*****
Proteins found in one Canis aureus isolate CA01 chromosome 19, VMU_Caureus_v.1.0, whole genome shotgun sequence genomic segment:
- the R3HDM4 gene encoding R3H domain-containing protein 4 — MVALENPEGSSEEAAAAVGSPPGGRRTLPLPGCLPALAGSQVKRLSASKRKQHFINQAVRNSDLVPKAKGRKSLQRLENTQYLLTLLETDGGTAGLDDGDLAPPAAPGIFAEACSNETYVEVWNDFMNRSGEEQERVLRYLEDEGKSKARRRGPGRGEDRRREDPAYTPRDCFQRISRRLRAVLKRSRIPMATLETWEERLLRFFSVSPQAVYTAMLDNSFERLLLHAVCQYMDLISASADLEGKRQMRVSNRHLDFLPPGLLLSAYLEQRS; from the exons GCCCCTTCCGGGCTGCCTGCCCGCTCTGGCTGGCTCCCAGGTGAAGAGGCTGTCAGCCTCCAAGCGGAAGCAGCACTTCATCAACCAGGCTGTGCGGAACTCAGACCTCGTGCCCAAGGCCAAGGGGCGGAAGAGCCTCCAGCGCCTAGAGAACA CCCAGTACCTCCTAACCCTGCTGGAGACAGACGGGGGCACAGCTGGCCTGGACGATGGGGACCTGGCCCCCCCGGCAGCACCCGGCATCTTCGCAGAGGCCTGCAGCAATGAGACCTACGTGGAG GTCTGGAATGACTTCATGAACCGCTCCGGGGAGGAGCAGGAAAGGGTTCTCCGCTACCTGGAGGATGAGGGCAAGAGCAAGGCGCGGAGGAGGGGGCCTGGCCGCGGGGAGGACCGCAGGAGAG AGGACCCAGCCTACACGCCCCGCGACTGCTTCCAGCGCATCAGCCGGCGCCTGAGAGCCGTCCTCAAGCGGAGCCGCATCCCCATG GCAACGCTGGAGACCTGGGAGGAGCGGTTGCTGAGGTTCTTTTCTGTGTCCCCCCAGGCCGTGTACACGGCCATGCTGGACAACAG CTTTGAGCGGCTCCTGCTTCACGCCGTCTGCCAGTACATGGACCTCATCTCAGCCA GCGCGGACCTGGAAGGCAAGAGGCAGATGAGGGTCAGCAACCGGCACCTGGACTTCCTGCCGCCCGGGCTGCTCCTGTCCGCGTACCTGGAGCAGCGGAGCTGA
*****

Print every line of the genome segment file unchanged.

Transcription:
Proteins found in one Canis aureus isolate CA01 chromosome 19, VMU_Caureus_v.1.0, whole genome shotgun sequence genomic segment:
- the R3HDM4 gene encoding R3H domain-containing protein 4 — MVALENPEGSSEEAAAAVGSPPGGRRTLPLPGCLPALAGSQVKRLSASKRKQHFINQAVRNSDLVPKAKGRKSLQRLENTQYLLTLLETDGGTAGLDDGDLAPPAAPGIFAEACSNETYVEVWNDFMNRSGEEQERVLRYLEDEGKSKARRRGPGRGEDRRREDPAYTPRDCFQRISRRLRAVLKRSRIPMATLETWEERLLRFFSVSPQAVYTAMLDNSFERLLLHAVCQYMDLISASADLEGKRQMRVSNRHLDFLPPGLLLSAYLEQRS; from the exons GCCCCTTCCGGGCTGCCTGCCCGCTCTGGCTGGCTCCCAGGTGAAGAGGCTGTCAGCCTCCAAGCGGAAGCAGCACTTCATCAACCAGGCTGTGCGGAACTCAGACCTCGTGCCCAAGGCCAAGGGGCGGAAGAGCCTCCAGCGCCTAGAGAACA CCCAGTACCTCCTAACCCTGCTGGAGACAGACGGGGGCACAGCTGGCCTGGACGATGGGGACCTGGCCCCCCCGGCAGCACCCGGCATCTTCGCAGAGGCCTGCAGCAATGAGACCTACGTGGAG GTCTGGAATGACTTCATGAACCGCTCCGGGGAGGAGCAGGAAAGGGTTCTCCGCTACCTGGAGGATGAGGGCAAGAGCAAGGCGCGGAGGAGGGGGCCTGGCCGCGGGGAGGACCGCAGGAGAG AGGACCCAGCCTACACGCCCCGCGACTGCTTCCAGCGCATCAGCCGGCGCCTGAGAGCCGTCCTCAAGCGGAGCCGCATCCCCATG GCAACGCTGGAGACCTGGGAGGAGCGGTTGCTGAGGTTCTTTTCTGTGTCCCCCCAGGCCGTGTACACGGCCATGCTGGACAACAG CTTTGAGCGGCTCCTGCTTCACGCCGTCTGCCAGTACATGGACCTCATCTCAGCCA GCGCGGACCTGGAAGGCAAGAGGCAGATGAGGGTCAGCAACCGGCACCTGGACTTCCTGCCGCCCGGGCTGCTCCTGTCCGCGTACCTGGAGCAGCGGAGCTGA